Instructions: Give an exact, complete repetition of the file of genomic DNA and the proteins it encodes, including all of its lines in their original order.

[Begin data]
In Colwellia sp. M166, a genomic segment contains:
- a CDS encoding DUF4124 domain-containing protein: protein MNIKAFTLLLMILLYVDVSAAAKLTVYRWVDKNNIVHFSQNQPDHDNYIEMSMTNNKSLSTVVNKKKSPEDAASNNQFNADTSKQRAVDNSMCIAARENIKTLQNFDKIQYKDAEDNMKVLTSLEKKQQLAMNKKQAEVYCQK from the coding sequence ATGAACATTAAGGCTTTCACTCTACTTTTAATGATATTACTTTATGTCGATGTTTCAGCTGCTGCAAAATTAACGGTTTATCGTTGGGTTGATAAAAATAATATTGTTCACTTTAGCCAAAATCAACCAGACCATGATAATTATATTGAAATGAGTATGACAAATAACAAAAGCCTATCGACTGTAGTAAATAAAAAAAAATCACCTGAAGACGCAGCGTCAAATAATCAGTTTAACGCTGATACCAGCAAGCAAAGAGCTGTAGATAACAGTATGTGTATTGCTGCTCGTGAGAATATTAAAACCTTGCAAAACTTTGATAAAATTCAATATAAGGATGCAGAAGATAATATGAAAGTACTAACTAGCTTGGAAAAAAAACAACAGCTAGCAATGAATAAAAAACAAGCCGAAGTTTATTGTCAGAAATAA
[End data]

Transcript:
In Colwellia sp. M166, a genomic segment contains:
- a CDS encoding DUF4124 domain-containing protein: protein MNIKAFTLLLMILLYVDVSAAAKLTVYRWVDKNNIVHFSQNQPDHDNYIEMSMTNNKSLSTVVNKKKSPEDAASNNQFNADTSKQRAVDNSMCIAARENIKTLQNFDKIQYKDAEDNMKVLTSLEKKQQLAMNKKQAEVYCQK from the coding sequence ATGAACATTAAGGCTTTCACTCTACTTTTAATGATATTACTTTATGTCGATGTTTCAGCTGCTGCAAAATTAACGGTTTATCGTTGGGTTGATAAAAATAATATTGTTCACTTTAGCCAAAATCAACCAGACCATGATAATTATATTGAAATGAGTATGACAAATAACAAAAGCCTATCGACTGTAGTAAATAAAAAAAAATCACCTGAAGACGCAGCGTCAAATAATCAGTTTAACGCTGATACCAGCAAGCAAAGAGCTGTAGATAACAGTATGTGTATTGCTGCTCGTGAGAATATTAAAACCTTGCAAAACTTTGATAAAATTCAATATAAGGATGCAGAAGATAATATGAAAGTACTAACTAGCTTGGAAAAAAAACAACAGCTAGCAATGAATAAAAAACAAGCCGAAGTTTATTGTCAGAAATAA